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The Second Deer This work has been published in the Teen Ink monthly print magazine.

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     As I take the final bow at my junior-class play, a sense of pride overwhelms me. My friends and classmates are all there to cheer me on and I've never felt closer to them.

After talking with fellow cast members, I head to the parking lot. The clean crisp air of the fall night is a comforting smell as I approach my car, shining in the moonlight. Just walking to it puts a smile on my face. I got it just three weeks ago and it is my pride and joy. Your first car truly is your first love. It's more than something that takes you from Point A to Point B, you live in your car; it is part of you, it is your freedom.

I'm heading down the road, thinking how great this night has been, and am right outside town when a flash of brown dashes in front of me. A deer! I immediately think of what my dad always told me about deer: "Where there is one, there are always two or three." As his words echo in my head, I brake.

Be safe, I tell myself. You are in charge of your car.

Just as my dad had warned, there's another deer. I guess I wasn't braking enough because as I glance to my left, the second deer is heading straight for my car. Before I can think, it slams into my car, shatters the driver's side window and the windshield, slides across the hood and breaks another window. My entire car feels demolished.

My car comes to a screeching halt. I can hear myself screaming. As I try to relax I pat myself to make sure I really am still alive. No broken bones. No sprains. Nothing. I think, God sure must have had a hand in this. It could have been so much worse than just a banged-up car.

I try to gather my thoughts and look to my right to see the deer limping away. I am so angry.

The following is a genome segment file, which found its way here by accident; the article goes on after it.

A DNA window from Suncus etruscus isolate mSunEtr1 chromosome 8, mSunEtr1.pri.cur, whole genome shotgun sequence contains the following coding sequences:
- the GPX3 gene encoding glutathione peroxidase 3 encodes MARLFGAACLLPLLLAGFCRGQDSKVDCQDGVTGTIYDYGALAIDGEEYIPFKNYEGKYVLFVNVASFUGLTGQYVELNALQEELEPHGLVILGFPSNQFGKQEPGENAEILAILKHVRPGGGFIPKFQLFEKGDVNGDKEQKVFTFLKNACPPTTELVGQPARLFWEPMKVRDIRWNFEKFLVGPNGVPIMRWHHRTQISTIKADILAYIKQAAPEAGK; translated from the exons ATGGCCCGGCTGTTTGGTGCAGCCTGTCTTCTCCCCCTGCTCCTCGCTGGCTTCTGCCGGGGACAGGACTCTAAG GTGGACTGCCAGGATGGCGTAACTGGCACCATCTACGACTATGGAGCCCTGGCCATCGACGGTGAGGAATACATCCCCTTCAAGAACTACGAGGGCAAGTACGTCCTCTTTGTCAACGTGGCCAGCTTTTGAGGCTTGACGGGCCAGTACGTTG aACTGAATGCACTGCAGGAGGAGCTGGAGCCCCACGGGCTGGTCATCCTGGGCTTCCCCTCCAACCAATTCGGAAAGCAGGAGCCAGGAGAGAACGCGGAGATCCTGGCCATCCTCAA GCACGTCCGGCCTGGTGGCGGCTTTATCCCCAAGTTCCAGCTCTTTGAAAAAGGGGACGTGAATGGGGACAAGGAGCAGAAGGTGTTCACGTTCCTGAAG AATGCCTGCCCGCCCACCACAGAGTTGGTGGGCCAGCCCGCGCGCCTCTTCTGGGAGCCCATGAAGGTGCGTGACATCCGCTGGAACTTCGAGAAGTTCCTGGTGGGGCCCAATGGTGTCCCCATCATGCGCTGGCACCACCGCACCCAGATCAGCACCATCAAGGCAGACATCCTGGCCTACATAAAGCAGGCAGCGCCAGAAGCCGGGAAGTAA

Couldn't I at least have killed it? I think, but at the same time I feel sorry for it. Then my sympathy fades, and all I want is for that deer to be lying on the side the road. I want revenge!

As I try to calm myself, I realize that throughout the incident the car didn't even stall. I put it back into gear and look for the nearest gas station. That's when the tears start, and they seem endless. My car is difficult to drive because it now has no power-steering fluid. As I yank on the wheel to pull into Pump-Mart, it dawns on me that it is 11 o'clock at night, and Pump-Mart is closed. My only option is the pay phone.

As I try to call home my hands shake so much that I dial the wrong number and have to start over. My heart lifts when I hear my mom's voice, but then plummets when I hear the click of the phone. I have no idea what happened. I try again. This time it connects. I catch my breath and try to tell her what happened. She tells me my dad will be there in a minute.

I take a moment to look at my car that I love so much. The hood is crumpled like a piece of wrapping paper after Christmas morning. Pieces of shattered glass cover the inside. As I bend to look at the door, something brown catches my eye - a piece of fur is stuck in-between my hood and the door. This is when I decide I don't want to look at my car anymore.

I sit on the ground bawling with only a blanket to keep out the cold. Then I see headlights pulling in. I realize with disappointment it is not my dad, but two of my friends from the play. They greet me with smiles and questions. When I explain what happened, they give me comforting hugs.

Like many at my school, my friends do a lot of hunting. One now has the brilliant idea to hunt down the deer. He jumps into his truck and 20 minutes later we hear two gun shots. Soon we see his headlights. As he pulls in, we peer into the back of his S10 pickup and see an enormous deer. A 10-point buck! For the first time I feel like I have something in common with the hicks - I got my first deer.

At this minute I think my friends are the only thing keeping me sane. They have made me feel much better about what happened because they're keeping it light. They make funny jokes about how I'm an awesome hunter and that I'll get a cool rack of antlers out of it. They even think it would be fun to take a picture, so I stand there with one hand on the deer and the other one tightly curled into a fist so I won't start crying again. I take a deep breath, knowing that life will go on, but with a new understanding of who I am, and what kind of friends I have.

This work has been published in the Teen Ink monthly print magazine. This piece has been published in Teen Ink’s monthly print magazine.






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